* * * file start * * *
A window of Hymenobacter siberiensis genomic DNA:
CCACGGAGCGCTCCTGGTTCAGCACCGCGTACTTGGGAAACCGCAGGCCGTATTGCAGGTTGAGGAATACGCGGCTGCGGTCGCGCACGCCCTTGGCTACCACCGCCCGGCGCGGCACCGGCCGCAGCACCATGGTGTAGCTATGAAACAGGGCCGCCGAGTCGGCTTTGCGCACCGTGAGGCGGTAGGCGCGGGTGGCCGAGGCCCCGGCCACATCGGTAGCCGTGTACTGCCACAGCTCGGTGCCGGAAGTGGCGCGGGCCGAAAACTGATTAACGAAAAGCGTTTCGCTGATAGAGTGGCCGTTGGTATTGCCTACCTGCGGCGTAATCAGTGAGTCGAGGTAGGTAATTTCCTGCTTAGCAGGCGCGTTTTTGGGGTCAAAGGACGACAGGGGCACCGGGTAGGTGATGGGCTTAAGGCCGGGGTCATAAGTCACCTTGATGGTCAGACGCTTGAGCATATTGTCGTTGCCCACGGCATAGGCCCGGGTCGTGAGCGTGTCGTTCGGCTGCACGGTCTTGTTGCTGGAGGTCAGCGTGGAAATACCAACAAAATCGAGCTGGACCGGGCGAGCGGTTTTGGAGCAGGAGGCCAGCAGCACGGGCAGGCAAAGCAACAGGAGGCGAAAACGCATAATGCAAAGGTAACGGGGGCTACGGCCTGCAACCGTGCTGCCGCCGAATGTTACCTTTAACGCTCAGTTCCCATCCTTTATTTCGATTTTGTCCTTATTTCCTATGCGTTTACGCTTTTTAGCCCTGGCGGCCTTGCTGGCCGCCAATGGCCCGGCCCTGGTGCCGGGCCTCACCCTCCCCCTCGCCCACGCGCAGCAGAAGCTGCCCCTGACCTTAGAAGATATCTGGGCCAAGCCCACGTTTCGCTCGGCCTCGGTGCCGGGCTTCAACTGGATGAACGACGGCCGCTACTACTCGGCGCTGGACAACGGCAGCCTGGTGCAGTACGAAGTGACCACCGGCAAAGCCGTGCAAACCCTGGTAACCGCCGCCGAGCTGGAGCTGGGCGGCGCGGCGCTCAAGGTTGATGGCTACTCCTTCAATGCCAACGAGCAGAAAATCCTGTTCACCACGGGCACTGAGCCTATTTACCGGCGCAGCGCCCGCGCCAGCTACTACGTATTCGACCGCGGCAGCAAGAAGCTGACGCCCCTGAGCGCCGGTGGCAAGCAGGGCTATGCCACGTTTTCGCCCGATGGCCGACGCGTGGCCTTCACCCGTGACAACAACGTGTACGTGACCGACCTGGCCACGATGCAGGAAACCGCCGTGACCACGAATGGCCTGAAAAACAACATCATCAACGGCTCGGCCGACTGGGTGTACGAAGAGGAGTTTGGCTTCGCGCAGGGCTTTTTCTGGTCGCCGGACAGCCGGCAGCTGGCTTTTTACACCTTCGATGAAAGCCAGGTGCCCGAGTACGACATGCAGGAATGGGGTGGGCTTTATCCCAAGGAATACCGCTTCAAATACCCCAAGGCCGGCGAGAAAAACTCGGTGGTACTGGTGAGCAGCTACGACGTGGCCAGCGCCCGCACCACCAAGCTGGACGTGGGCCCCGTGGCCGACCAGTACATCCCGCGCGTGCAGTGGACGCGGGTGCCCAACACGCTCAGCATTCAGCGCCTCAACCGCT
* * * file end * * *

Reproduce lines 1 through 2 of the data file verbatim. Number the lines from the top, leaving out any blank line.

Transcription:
A window of Hymenobacter siberiensis genomic DNA:
CCACGGAGCGCTCCTGGTTCAGCACCGCGTACTTGGGAAACCGCAGGCCGTATTGCAGGTTGAGGAATACGCGGCTGCGGTCGCGCACGCCCTTGGCTACCACCGCCCGGCGCGGCACCGGCCGCAGCACCATGGTGTAGCTATGAAACAGGGCCGCCGAGTCGGCTTTGCGCACCGTGAGGCGGTAGGCGCGGGTGGCCGAGGCCCCGGCCACATCGGTAGCCGTGTACTGCCACAGCTCGGTGCCGGAAGTGGCGCGGGCCGAAAACTGATTAACGAAAAGCGTTTCGCTGATAGAGTGGCCGTTGGTATTGCCTACCTGCGGCGTAATCAGTGAGTCGAGGTAGGTAATTTCCTGCTTAGCAGGCGCGTTTTTGGGGTCAAAGGACGACAGGGGCACCGGGTAGGTGATGGGCTTAAGGCCGGGGTCATAAGTCACCTTGATGGTCAGACGCTTGAGCATATTGTCGTTGCCCACGGCATAGGCCCGGGTCGTGAGCGTGTCGTTCGGCTGCACGGTCTTGTTGCTGGAGGTCAGCGTGGAAATACCAACAAAATCGAGCTGGACCGGGCGAGCGGTTTTGGAGCAGGAGGCCAGCAGCACGGGCAGGCAAAGCAACAGGAGGCGAAAACGCATAATGCAAAGGTAACGGGGGCTACGGCCTGCAACCGTGCTGCCGCCGAATGTTACCTTTAACGCTCAGTTCCCATCCTTTATTTCGATTTTGTCCTTATTTCCTATGCGTTTACGCTTTTTAGCCCTGGCGGCCTTGCTGGCCGCCAATGGCCCGGCCCTGGTGCCGGGCCTCACCCTCCCCCTCGCCCACGCGCAGCAGAAGCTGCCCCTGACCTTAGAAGATATCTGGGCCAAGCCCACGTTTCGCTCGGCCTCGGTGCCGGGCTTCAACTGGATGAACGACGGCCGCTACTACTCGGCGCTGGACAACGGCAGCCTGGTGCAGTACGAAGTGACCACCGGCAAAGCCGTGCAAACCCTGGTAACCGCCGCCGAGCTGGAGCTGGGCGGCGCGGCGCTCAAGGTTGATGGCTACTCCTTCAATGCCAACGAGCAGAAAATCCTGTTCACCACGGGCACTGAGCCTATTTACCGGCGCAGCGCCCGCGCCAGCTACTACGTATTCGACCGCGGCAGCAAGAAGCTGACGCCCCTGAGCGCCGGTGGCAAGCAGGGCTATGCCACGTTTTCGCCCGATGGCCGACGCGTGGCCTTCACCCGTGACAACAACGTGTACGTGACCGACCTGGCCACGATGCAGGAAACCGCCGTGACCACGAATGGCCTGAAAAACAACATCATCAACGGCTCGGCCGACTGGGTGTACGAAGAGGAGTTTGGCTTCGCGCAGGGCTTTTTCTGGTCGCCGGACAGCCGGCAGCTGGCTTTTTACACCTTCGATGAAAGCCAGGTGCCCGAGTACGACATGCAGGAATGGGGTGGGCTTTATCCCAAGGAATACCGCTTCAAATACCCCAAGGCCGGCGAGAAAAACTCGGTGGTACTGGTGAGCAGCTACGACGTGGCCAGCGCCCGCACCACCAAGCTGGACGTGGGCCCCGTGGCCGACCAGTACATCCCGCGCGTGCAGTGGACGCGGGTGCCCAACACGCTCAGCATTCAGCGCCTCAACCGCT